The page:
There are many other names for God in Jewish tradition, including Adoshem, Yah, Yahweh, HaKadosh Baruch Hu, El Shaddai, Av Harahamim, and Harahaman. — My Jewish Learning (full article: https://www.myjewishlearning.com/article/hashem/)

Instead, a variety of pseudonyms are used, such as Adonai (Lord), Elohim (God) and HaShem (The Name). — My jewish Learning (full article: https://www.myjewishlearning.com/article/the-tetragrammaton/)
SOME WAYS of PRAYING the NAMES of GOD

See the songs above for some approaches to the 99 names and 72 names of God as acts of prayer.

Additional resources:
• Praying the names of God by the Navigators:
https://www.navigators.org/resource/praying-names-attributes-god
• Praying the names of God with Tony Evans: http://tonyevans.org/praying-and-pronouncing-the-names-of-god/ • Praying the names of God with Ann Spangler: https://www.crosswalk.com/devotionals/prayingnamesgod/
• 99 Names of God: https://marytn.medium.com/the-most-beautiful-names-of-god-99-names-of-allah-b898f624cada
• 72 Names of God: https://www.chabad.org/kabbalah/article_cdo/aid/1388270/jewish/72-Names-of-G-d.htm

REFLECTIONS on NAMES of GOD

Watches have watch makers, paintings have painters, designs have designers, and creation has a creator. ― Tony Evans

Mother is the name for God in the lips and hearts of little children. — William Makepeace Thackeray

The name of this infinite and inexhaustible depth and ground of all being is God. — Paul Tillich

God is the same, even though He has a thousand names; it is up to us to select a name for Him. — Paulo Coelho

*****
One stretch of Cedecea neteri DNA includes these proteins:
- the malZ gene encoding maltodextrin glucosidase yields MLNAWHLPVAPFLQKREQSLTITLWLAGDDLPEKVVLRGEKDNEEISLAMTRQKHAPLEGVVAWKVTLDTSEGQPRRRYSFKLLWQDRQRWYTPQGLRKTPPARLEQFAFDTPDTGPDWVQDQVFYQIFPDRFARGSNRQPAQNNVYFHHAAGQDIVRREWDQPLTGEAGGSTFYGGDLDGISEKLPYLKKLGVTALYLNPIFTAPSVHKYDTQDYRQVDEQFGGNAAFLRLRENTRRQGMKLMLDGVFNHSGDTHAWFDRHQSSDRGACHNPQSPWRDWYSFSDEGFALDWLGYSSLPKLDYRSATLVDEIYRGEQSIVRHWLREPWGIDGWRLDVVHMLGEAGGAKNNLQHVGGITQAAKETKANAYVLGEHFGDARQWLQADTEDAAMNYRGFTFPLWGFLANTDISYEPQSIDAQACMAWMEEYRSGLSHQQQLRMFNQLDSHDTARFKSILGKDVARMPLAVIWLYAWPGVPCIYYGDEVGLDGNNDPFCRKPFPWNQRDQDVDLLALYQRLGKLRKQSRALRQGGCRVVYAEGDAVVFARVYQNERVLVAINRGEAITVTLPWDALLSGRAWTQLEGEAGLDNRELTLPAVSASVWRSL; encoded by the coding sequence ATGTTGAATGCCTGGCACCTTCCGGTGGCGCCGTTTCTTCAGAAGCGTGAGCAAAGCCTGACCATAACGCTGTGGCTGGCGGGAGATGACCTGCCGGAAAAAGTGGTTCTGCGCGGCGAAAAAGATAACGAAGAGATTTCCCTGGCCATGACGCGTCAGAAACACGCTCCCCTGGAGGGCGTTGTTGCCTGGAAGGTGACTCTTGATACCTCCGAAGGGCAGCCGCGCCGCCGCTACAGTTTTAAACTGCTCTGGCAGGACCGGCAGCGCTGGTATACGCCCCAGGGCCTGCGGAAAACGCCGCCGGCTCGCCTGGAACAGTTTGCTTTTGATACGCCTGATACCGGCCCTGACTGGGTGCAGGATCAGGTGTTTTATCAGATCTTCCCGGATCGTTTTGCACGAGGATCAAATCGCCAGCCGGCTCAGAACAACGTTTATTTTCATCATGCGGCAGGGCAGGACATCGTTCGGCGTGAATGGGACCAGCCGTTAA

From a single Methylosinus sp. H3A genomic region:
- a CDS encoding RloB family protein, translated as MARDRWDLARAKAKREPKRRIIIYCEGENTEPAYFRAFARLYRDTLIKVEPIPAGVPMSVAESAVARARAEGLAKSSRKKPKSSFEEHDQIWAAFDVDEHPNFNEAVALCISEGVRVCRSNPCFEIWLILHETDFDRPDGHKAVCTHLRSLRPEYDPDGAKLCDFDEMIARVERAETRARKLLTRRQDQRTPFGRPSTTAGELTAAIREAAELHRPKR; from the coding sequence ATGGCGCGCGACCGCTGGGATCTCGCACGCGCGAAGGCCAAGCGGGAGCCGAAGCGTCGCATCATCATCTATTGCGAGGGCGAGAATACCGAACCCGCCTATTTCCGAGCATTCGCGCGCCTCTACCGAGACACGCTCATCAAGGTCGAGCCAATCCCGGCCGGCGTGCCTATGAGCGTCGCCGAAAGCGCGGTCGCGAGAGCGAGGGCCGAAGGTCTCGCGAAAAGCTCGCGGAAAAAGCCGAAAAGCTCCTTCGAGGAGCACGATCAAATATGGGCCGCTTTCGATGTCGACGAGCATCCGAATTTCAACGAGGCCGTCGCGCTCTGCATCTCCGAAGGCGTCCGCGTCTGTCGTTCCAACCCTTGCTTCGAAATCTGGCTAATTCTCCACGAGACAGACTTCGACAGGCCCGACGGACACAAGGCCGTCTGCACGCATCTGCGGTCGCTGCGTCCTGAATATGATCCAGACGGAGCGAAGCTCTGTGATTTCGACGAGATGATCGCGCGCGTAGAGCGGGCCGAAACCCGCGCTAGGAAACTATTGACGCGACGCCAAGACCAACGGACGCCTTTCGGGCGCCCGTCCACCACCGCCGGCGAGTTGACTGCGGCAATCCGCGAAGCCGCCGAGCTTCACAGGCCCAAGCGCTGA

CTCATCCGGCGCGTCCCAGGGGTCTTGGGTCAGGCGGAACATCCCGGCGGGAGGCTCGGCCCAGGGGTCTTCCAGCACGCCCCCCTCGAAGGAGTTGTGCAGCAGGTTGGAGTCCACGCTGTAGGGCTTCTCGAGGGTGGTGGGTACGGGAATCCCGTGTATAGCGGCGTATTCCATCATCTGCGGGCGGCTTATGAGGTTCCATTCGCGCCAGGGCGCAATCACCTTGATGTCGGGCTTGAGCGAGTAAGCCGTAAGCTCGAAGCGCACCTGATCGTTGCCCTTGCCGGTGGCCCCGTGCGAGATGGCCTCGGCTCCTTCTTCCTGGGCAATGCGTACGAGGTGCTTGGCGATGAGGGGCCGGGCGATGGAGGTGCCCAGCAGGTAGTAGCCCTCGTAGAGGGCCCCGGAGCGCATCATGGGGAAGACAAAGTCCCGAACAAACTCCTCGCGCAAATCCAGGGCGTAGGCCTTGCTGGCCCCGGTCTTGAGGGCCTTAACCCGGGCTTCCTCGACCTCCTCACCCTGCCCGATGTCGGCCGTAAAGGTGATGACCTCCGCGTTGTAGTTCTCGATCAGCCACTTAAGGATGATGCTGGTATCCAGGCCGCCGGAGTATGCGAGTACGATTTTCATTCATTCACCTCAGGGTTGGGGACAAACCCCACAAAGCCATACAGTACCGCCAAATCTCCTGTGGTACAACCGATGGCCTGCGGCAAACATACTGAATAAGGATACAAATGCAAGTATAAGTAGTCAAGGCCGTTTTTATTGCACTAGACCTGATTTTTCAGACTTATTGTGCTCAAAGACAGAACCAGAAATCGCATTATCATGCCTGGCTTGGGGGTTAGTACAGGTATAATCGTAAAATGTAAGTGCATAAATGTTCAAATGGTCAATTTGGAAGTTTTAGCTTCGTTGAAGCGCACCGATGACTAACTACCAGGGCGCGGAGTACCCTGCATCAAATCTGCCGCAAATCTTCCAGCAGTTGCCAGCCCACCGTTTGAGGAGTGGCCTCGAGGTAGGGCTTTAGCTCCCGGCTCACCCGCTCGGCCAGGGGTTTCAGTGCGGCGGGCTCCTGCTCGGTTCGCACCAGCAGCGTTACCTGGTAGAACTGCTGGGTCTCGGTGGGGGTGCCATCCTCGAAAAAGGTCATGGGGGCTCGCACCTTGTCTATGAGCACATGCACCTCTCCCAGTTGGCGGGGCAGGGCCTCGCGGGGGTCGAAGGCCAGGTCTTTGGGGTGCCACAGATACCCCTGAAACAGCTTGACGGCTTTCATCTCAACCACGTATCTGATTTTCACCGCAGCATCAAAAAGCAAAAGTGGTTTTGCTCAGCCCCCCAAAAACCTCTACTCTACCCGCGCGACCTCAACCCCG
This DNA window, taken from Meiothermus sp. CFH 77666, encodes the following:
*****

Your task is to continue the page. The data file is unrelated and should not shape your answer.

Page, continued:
There is no greater spellbinder of peace than the name of God. — GandhiIt has been said that people never do evil with more enthusiasm than when they do it in the name of God.  — Tony Campolo

God is a name we give to love. — Nancy Pickard

I guess if you’re doing God’s work, whatever you do is in His name. — Edward Zigler Christians have abused, oppressed, enslaved, insulted, tormented, tortured, and killed people in the name of God for centuries, on the basis of a thelogically defensible reading of the Bible. — Sam Harris

The thing to do, it seems to me, is to prepare yourself so you can be a rainbow in somebody else’s cloud. Somebody who may not look like you. May not call God the same name you call God – if they call God at all. I may not dance your dances or speak your language. But be a blessing to somebody. That’s what I think. — Maya Angelou

We could not become like God, so God became like us. God showed us how to heal instead of kill, how to mend instead of destroy, how to love instead of hate, how to live instead of long for more. When we nailed God to a tree, God forgave. And when we buried God in the ground, Got got up. — Rachel Held Evans
Lo, for I to myself am unknown, now in God’s name what must I do? — Rumi

When you bow deeply to the universe, it bows back; when you call out the name of God, it echoes inside you. — Morihei Ueshiba

The God we worship writes his name upon our faces. — Roger Babson

We could call order by the name of God, but it would be an impersonal God. There’s not much personal about the laws of physics. — Stephen Hawking

Many are the names of God and infinite the forms through which He may be approached. —Ramakrishna

Somebody said once or wrote, once: ‘We’re all of us children in a vast kindergarten trying to spell God’s name with the wrong alphabet blocks! — Tennessee Williams

We, like the people of Israel, would like to think we get to name God. By naming God, we hope to get the kind of god we need; that is, a god after our own likeness. — Stanley Hauerwas